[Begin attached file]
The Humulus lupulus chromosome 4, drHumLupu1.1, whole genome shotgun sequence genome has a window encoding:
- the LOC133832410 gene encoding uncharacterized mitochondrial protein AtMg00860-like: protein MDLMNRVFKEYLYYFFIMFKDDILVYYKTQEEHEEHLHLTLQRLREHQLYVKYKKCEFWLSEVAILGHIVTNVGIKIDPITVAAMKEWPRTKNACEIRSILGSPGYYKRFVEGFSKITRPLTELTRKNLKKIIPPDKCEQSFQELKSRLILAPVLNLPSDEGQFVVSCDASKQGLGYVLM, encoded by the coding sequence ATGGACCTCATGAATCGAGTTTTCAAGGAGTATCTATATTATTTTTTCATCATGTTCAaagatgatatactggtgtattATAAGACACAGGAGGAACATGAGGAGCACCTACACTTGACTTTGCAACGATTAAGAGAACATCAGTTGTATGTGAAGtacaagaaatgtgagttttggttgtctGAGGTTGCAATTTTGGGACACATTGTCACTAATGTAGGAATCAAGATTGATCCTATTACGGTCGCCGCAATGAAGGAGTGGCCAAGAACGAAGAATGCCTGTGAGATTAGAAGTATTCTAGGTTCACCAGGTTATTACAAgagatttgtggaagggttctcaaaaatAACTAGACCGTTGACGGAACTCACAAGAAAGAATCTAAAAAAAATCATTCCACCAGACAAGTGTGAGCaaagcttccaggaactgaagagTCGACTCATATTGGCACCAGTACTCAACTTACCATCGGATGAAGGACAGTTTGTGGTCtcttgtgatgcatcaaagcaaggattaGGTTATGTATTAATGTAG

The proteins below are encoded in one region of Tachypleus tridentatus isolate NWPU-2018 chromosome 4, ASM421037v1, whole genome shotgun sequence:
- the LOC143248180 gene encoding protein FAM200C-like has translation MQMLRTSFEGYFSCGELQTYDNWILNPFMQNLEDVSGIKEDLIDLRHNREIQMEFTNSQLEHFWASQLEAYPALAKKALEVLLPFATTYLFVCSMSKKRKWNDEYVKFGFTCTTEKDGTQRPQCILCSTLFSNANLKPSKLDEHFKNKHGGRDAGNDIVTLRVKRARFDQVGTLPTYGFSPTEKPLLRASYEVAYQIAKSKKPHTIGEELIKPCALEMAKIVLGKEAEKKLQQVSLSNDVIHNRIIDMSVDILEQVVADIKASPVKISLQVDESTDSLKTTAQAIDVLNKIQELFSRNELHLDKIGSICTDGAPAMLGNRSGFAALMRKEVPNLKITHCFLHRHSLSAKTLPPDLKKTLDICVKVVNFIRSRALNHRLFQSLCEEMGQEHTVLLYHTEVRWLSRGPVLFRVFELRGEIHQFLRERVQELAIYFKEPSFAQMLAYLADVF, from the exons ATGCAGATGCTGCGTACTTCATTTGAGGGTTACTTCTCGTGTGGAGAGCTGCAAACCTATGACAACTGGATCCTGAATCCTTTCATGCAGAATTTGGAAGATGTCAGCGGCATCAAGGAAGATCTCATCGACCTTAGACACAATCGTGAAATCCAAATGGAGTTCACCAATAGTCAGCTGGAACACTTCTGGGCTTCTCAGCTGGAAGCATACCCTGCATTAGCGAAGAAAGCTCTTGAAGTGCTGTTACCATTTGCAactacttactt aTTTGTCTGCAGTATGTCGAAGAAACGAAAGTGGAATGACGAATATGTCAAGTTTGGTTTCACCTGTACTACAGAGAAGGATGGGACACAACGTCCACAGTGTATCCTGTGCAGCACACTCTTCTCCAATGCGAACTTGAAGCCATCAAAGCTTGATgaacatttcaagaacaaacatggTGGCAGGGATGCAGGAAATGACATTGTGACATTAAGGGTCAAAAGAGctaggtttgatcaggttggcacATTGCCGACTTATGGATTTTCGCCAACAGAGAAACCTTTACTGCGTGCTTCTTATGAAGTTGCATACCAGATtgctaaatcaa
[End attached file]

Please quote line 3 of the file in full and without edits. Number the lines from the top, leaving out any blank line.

The proteins below are encoded in one region of Tachypleus tridentatus isolate NWPU-2018 chromosome 4, ASM421037v1, whole genome shotgun sequence: